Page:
Check out the mirror relationship between the two pairs during the up (06-08, down (second half 08), up (09-10) period between 2006-2011:


    Notice the mirror movement in the two pairs, when when rises the other descends, when one falls the other rises.

    Reasons for strong negative correlation between EURUSD and USDCHF:

    1. USD is the base currency of EURUSD, while it is the quote currency of USDCHF. They share a USD component, only flipped.
      What does this mean? It means when there is a world economic panic, as there was in 2008, the masses are going to seek refuge in the safe haven status of the US Dollar and it is going to get stronger wherever it stands in the pair. The stronger dollar pulls EURUSD down (weak Euro, strong Dollar) while it lifts the USDCHF up (strong Dollar, weak Euro).
    2. Outside of the dollar commonality,the Euro and Swiss Franc share a strong geographical and economic relationship. Both are each other’s trading partners and it is neither one’s financial interest to deviate from price parity. In fact, the Swiss Central Bank has been known to intervene when their Swiss Franc has strengthened too much relative to the Euro. The last big intervention was when the Swiss Franc strengthened too much relative to the Euro and its sovereign debt crisis of 2010-2011, and the Swiss Central Bank basically said that it will not allow the EURCHF to fall below 1.1000.

    Interestingly enough, there are many pairs that move in the same direction as the USDCHF, particularly when they have USD as the first currency quoted.

    USDCHF, USDJPY, USDCAD, USDNOK, USDSEK, USDDKK, USDSGD, all move in the same general direction, albeit with different amplitudes.

    Here is all the above pairs side by side from 2006-2010, covering three directional movements, a steady rise (06-08) a sudden fall (second half of 08) and strong recovery (09):

    Notice how all these pairs move in lockstep from 2006-2008 until the 2008 crisis unfolds, and then the Dollar explodes in strength, sending all the pairs upwards with differing degrees of force. USDCAD, USDSEK and USDNOK all rose 30% or more, whereas USDCHF, USDDKK and USDSDG rose by only half as much, which leads me to believe that the base quote side of these pairs are in much stronger financial health when faced with financial crisis.

    Noticeably absent from the 2008 upward movement was USDJPY, which should theoretically move in tandem with all the USD quoted pairs, except for the fact that Japan is such a large industrial powerhouse in its own right and that it has already suffered through an asset bubble from 1986-1991 (17 years earlier than our own in 2008), the collapse of which has lasted close to two decades. Japan’s long drawn out bubble deflation meant that it was more immune to the financial instability of 2008 and in fact, USDJPY fell lower from 2008 till now (Dollar weaker, Yen stronger), not because it did not have debt issues of its own (in fact, it has one of the largest), but because it has shouldered its debt burden for so long whereas the Europe and United States had their crippling debt problems thrust upon them relatively recently and there was greater fear that some of their nations and states could buckle and fail.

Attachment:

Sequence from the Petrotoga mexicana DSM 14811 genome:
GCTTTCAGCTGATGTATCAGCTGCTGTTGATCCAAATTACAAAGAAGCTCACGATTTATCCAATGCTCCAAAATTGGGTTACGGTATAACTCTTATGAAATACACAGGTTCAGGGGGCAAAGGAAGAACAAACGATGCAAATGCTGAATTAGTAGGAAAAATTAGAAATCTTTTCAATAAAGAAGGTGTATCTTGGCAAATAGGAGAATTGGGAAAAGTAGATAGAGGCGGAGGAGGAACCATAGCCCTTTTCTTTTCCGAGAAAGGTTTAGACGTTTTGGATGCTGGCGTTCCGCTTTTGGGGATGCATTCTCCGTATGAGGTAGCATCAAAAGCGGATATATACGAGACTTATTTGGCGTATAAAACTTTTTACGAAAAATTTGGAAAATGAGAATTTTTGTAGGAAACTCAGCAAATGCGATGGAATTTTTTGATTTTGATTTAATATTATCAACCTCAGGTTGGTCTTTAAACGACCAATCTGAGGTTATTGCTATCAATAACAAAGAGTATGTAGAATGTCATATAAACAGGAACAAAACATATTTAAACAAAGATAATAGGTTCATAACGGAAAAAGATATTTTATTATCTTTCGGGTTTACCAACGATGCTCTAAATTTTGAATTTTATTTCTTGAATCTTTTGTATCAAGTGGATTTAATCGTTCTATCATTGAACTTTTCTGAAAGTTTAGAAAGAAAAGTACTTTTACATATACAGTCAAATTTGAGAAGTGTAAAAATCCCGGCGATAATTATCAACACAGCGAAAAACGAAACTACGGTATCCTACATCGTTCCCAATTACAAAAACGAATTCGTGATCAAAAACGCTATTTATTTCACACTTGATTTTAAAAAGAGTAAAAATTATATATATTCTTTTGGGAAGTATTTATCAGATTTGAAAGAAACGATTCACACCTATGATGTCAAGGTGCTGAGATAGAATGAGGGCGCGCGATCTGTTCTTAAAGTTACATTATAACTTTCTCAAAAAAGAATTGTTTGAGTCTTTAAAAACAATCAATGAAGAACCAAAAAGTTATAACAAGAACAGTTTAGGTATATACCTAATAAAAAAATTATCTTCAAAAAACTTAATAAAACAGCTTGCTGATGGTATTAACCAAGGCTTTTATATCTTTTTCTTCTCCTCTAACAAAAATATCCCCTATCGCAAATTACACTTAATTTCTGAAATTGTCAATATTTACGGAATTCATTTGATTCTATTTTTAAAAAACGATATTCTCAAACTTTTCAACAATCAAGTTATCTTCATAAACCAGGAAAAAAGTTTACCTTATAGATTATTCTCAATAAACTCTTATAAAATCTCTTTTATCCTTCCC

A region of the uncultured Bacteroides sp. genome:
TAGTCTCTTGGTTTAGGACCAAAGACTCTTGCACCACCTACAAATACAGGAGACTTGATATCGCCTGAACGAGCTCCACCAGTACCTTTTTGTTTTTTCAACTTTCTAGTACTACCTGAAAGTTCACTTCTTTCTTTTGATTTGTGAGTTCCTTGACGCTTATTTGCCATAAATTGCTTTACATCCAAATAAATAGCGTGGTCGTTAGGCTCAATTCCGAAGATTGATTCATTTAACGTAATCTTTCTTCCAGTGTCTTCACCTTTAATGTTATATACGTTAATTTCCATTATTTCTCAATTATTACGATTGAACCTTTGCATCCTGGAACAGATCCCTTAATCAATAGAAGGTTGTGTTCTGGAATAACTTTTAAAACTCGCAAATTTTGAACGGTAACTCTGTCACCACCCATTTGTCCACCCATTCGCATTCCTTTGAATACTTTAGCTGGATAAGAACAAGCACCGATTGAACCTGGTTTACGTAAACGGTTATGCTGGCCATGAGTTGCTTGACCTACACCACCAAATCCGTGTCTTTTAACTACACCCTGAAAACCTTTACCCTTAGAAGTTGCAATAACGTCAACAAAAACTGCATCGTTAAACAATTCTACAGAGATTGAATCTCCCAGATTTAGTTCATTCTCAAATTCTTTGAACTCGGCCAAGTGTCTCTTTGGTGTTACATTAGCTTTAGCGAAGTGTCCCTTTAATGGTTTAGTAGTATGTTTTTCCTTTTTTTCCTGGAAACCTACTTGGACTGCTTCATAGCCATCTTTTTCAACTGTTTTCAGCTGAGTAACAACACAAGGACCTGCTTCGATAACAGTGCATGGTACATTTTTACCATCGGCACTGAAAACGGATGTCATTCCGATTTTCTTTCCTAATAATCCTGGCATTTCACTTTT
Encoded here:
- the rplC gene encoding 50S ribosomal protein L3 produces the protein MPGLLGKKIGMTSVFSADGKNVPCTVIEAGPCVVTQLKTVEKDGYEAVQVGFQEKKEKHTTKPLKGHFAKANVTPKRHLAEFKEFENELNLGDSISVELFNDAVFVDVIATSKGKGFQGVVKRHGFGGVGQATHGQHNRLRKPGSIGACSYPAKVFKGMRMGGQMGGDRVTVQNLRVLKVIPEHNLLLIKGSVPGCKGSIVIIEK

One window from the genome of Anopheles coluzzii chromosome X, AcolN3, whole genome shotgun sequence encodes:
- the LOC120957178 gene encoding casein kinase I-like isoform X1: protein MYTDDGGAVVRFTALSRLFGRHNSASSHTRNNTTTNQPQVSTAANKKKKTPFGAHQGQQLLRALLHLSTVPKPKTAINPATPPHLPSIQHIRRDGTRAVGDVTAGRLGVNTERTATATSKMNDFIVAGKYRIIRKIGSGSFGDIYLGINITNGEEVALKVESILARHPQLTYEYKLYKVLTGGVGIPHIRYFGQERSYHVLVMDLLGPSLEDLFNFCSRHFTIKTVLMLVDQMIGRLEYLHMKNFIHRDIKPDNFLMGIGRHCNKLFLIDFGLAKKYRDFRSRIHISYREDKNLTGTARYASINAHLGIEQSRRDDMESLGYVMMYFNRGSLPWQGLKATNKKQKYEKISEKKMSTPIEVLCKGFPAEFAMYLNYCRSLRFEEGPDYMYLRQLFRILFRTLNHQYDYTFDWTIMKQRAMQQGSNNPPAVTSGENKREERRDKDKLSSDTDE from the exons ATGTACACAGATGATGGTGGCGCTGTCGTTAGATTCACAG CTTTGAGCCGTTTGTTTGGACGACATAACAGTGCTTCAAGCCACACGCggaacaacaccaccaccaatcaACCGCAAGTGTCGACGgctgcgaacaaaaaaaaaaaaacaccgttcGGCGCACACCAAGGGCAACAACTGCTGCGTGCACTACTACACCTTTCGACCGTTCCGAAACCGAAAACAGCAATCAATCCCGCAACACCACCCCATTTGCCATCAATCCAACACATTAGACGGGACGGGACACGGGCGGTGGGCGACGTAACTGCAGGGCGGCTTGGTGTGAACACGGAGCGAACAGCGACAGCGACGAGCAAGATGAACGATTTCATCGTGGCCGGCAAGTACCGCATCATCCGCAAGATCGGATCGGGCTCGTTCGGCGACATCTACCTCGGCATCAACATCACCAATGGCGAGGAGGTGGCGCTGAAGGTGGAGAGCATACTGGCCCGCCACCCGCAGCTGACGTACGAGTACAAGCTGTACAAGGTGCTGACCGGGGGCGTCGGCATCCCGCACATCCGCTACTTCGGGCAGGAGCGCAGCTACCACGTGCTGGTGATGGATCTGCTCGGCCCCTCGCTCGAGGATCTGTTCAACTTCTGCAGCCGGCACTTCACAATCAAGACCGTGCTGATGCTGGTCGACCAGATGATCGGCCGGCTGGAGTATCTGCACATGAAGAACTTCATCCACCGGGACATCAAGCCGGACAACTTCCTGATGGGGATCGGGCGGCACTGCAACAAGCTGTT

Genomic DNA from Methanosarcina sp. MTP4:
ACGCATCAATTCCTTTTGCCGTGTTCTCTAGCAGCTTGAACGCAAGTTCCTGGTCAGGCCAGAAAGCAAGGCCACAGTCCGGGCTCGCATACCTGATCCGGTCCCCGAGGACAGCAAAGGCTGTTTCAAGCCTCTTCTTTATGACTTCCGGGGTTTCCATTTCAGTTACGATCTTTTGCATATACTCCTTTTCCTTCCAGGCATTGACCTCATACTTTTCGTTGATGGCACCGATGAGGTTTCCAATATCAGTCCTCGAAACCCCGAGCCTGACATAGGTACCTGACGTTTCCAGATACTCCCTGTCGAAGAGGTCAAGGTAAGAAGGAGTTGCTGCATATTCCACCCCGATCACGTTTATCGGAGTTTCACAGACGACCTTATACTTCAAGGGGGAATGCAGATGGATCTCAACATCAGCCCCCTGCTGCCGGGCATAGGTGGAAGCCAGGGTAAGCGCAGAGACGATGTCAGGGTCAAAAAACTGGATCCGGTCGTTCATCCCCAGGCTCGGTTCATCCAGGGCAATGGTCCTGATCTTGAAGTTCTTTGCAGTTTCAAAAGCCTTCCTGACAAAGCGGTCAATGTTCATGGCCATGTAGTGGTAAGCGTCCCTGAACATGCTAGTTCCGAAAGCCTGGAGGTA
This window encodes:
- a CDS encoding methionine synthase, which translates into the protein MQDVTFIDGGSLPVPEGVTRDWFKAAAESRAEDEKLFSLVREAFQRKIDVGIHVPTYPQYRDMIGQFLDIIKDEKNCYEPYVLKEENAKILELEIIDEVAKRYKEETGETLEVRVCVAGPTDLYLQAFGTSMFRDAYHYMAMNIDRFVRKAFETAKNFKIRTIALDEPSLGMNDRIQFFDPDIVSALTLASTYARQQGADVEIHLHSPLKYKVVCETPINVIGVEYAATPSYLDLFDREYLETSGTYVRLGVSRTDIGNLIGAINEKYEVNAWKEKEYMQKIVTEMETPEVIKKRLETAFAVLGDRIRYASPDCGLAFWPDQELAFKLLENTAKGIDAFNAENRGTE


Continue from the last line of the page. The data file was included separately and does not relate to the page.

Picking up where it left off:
Tips and strategies to make use of correlation information

    1. To Test Strategies

    One of the best ways to test a strategy for robustness is to see if its back and forward tested results can be duplicated across correlated pairs. Too often we come up with an idea for an strategy, such as coding up “super-cool” indicator into an EA, and after putting in the sweat and hard labor of creating this EA, we begin to optimize the indicator’s parameters on 2-3 years of historical data, usually starting with a low spread pair like EURUSD. To our relief the EA produces a nice back test on this pair, generating 1500 pips pear year with less than 20% draw down. Most people at this point would get overexcited and itch to trade their newly minted EA. But wait. Before wasting time and/or money in the rush to trade this new EA on a demo or real, it would be a whole lot smarter to make sure that we have not just deceived ourselves, for the biggest self-deception that happens in optimization is over-optimization, or curve-fitting, which is basically curve-fitting your strategy to the historical period under testing. One way to to discover if your optimized parameters are more true to the markets is to backtest these parameters on different historical periods of the same pair, and the same and different historical periods of correlated pairs. For instance, if you discover that your EA has promising back tests on EURUSD for the last two years from 2010-2012, try to backtest that same EA on the years of 2008-2010, and on correlated pairs like GBPUSD and AUDUSD and USDCHF on all four years. Ninety percent of the time your newly minted EA will simply not work on outside years and pairs and you have to face the fact that you may have over-optimized your EA to the one pair for those last two years. However, sometimes you may get the real Eureka moment when your EA does indeed perform reasonably well on different historical periods and pairs. When that happens you have may go to set your EA up on demo and real accounts with a whole lot more confidence.

    2. Avoid Over-Exposure or Doubling Risk.